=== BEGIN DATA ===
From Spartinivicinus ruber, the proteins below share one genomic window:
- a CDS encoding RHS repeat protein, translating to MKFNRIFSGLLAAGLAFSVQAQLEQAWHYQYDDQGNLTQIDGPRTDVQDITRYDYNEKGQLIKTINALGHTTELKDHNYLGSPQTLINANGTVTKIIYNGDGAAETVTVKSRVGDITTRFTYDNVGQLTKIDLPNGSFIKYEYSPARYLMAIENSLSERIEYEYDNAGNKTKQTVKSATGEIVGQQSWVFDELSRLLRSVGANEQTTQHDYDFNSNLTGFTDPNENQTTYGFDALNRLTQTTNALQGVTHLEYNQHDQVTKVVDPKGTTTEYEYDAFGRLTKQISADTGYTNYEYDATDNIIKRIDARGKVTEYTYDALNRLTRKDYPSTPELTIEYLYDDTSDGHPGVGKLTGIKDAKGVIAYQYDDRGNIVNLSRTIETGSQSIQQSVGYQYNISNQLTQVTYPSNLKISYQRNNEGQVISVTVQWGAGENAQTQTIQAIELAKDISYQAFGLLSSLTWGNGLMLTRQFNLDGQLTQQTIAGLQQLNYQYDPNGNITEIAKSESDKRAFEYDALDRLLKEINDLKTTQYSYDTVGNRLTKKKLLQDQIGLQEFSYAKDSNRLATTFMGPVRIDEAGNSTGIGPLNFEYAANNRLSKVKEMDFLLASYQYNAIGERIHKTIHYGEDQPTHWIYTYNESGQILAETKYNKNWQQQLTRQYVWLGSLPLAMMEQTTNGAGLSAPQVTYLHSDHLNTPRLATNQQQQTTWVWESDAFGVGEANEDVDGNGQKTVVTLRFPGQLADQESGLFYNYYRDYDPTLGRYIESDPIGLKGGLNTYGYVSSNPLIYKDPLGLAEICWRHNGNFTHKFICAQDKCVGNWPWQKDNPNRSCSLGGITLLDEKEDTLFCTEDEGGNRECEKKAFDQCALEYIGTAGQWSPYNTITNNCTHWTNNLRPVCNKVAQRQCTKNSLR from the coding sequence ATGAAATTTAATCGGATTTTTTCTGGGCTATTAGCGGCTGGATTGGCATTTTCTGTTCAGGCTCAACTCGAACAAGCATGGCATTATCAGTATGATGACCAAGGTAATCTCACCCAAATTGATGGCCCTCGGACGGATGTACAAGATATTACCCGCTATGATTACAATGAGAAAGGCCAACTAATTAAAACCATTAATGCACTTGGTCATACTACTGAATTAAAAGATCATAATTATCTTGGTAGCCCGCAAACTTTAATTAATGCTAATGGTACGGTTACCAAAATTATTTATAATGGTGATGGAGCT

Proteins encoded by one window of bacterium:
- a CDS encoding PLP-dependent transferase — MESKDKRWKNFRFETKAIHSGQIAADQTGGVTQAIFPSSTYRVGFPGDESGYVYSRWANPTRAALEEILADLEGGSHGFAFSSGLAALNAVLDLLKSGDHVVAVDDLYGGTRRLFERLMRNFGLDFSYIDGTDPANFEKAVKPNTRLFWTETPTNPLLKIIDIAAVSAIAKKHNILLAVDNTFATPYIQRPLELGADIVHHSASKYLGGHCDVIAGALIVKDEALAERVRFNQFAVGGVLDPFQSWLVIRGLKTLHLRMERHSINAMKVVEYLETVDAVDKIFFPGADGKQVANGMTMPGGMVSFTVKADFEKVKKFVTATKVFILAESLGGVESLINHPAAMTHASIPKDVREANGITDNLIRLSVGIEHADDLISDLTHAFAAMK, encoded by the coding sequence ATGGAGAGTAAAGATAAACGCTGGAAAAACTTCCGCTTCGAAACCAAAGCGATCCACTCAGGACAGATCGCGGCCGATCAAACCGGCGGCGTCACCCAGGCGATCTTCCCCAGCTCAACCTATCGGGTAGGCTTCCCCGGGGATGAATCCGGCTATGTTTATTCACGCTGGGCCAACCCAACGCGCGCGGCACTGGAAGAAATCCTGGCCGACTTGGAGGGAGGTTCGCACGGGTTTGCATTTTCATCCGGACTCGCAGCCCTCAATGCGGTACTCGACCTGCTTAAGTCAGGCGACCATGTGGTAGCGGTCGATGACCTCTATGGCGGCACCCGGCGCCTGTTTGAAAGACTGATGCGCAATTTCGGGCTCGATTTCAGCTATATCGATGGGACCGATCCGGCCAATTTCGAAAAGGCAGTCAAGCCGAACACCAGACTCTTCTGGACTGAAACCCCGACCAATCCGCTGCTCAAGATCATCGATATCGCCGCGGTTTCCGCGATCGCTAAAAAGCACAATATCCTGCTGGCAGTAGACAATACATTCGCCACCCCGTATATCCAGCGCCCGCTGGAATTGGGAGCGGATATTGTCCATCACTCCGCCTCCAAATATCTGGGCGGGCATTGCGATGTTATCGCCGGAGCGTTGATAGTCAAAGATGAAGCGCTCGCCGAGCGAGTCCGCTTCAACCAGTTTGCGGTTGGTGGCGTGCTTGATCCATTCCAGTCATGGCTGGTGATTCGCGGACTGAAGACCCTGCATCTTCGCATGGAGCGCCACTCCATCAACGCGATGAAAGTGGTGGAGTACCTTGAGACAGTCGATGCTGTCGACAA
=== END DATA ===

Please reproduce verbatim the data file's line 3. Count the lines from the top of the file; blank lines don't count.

Proteins encoded by one window of bacterium: